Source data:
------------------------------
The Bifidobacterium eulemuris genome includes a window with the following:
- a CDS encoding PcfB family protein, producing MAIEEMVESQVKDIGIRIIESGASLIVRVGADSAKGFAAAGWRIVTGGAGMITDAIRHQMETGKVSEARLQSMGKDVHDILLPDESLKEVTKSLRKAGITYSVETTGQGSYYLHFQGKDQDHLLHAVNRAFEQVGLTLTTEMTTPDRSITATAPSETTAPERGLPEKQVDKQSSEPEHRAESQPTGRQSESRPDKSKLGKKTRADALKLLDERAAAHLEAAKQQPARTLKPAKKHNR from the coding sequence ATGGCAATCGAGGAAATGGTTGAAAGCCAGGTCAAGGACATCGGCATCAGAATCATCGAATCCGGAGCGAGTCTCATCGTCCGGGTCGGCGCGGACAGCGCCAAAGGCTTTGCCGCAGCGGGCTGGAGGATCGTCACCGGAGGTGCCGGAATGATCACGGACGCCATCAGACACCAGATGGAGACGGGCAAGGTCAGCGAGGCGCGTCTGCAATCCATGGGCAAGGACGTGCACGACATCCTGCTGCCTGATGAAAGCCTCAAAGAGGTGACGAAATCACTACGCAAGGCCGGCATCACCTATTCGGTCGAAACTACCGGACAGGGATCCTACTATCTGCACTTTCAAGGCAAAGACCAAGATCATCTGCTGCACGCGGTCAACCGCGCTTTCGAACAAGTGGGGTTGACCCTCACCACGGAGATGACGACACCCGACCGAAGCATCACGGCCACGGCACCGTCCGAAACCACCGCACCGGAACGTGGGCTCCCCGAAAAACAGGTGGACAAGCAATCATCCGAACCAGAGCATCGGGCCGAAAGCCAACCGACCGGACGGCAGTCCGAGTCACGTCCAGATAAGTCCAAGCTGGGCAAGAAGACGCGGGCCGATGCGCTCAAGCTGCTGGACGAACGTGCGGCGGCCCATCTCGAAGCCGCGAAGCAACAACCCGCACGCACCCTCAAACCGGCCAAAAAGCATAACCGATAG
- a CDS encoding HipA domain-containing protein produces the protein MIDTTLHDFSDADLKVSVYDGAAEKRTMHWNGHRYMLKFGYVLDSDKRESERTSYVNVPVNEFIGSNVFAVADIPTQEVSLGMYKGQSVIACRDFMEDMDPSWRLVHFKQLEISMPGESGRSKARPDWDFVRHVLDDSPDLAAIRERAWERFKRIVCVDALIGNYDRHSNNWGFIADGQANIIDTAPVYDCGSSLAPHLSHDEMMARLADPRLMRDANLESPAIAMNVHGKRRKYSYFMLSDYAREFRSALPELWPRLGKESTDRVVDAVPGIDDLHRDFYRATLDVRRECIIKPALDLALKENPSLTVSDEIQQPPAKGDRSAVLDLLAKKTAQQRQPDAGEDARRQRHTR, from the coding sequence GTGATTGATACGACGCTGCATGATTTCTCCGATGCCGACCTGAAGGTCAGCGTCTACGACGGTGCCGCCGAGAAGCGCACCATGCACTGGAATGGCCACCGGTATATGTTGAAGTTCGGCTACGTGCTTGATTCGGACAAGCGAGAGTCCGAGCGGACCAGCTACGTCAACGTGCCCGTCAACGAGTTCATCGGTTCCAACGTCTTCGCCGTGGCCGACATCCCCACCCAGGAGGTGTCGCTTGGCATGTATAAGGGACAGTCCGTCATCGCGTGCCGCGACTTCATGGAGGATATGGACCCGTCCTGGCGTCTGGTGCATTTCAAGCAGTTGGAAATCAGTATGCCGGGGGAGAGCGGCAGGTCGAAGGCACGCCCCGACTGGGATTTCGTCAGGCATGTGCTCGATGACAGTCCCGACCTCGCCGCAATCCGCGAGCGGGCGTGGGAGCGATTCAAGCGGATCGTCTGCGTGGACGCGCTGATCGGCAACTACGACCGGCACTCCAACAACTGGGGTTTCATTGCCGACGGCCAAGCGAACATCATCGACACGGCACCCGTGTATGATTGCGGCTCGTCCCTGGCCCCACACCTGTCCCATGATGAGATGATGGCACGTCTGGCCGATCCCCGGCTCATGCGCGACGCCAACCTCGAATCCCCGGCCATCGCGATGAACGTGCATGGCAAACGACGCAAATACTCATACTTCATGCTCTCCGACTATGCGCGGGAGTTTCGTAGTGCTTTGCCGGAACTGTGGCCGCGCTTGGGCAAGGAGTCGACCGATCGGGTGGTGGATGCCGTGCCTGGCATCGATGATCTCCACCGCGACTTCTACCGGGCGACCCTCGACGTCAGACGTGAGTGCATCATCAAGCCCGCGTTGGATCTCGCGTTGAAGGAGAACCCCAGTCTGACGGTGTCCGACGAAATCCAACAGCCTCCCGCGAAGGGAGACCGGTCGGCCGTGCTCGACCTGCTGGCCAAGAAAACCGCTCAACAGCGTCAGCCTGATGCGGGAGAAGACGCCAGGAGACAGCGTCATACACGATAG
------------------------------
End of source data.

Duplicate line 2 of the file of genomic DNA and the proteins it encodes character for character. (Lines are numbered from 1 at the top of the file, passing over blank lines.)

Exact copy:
- a CDS encoding PcfB family protein, producing MAIEEMVESQVKDIGIRIIESGASLIVRVGADSAKGFAAAGWRIVTGGAGMITDAIRHQMETGKVSEARLQSMGKDVHDILLPDESLKEVTKSLRKAGITYSVETTGQGSYYLHFQGKDQDHLLHAVNRAFEQVGLTLTTEMTTPDRSITATAPSETTAPERGLPEKQVDKQSSEPEHRAESQPTGRQSESRPDKSKLGKKTRADALKLLDERAAAHLEAAKQQPARTLKPAKKHNR from the coding sequence ATGGCAATCGAGGAAATGGTTGAAAGCCAGGTCAAGGACATCGGCATCAGAATCATCGAATCCGGAGCGAGTCTCATCGTCCGGGTCGGCGCGGACAGCGCCAAAGGCTTTGCCGCAGCGGGCTGGAGGATCGTCACCGGAGGTGCCGGAATGATCACGGACGCCATCAGACACCAGATGGAGACGGGCAAGGTCAGCGAGGCGCGTCTGCAATCCATGGGCAAGGACGTGCACGACATCCTGCTGCCTGATGAAAGCCTCAAAGAGGTGACGAAATCACTACGCAAGGCCGGCATCACCTATTCGGTCGAAACTACCGGACAGGGATCCTACTATCTGCACTTTCAAGGCAAAGACCAAGATCATCTGCTGCACGCGGTCAACCGCGCTTTCGAACAAGTGGGGTTGACCCTCACCACGGAGATGACGACACCCGACCGAAGCATCACGGCCACGGCACCGTCCGAAACCACCGCACCGGAACGTGGGCTCCCCGAAAAACAGGTGGACAAGCAATCATCCGAACCAGAGCATCGGGCCGAAAGCCAACCGACCGGACGGCAGTCCGAGTCACGTCCAGATAAGTCCAAGCTGGGCAAGAAGACGCGGGCCGATGCGCTCAAGCTGCTGGACGAACGTGCGGCGGCCCATCTCGAAGCCGCGAAGCAACAACCCGCACGCACCCTCAAACCGGCCAAAAAGCATAACCGATAG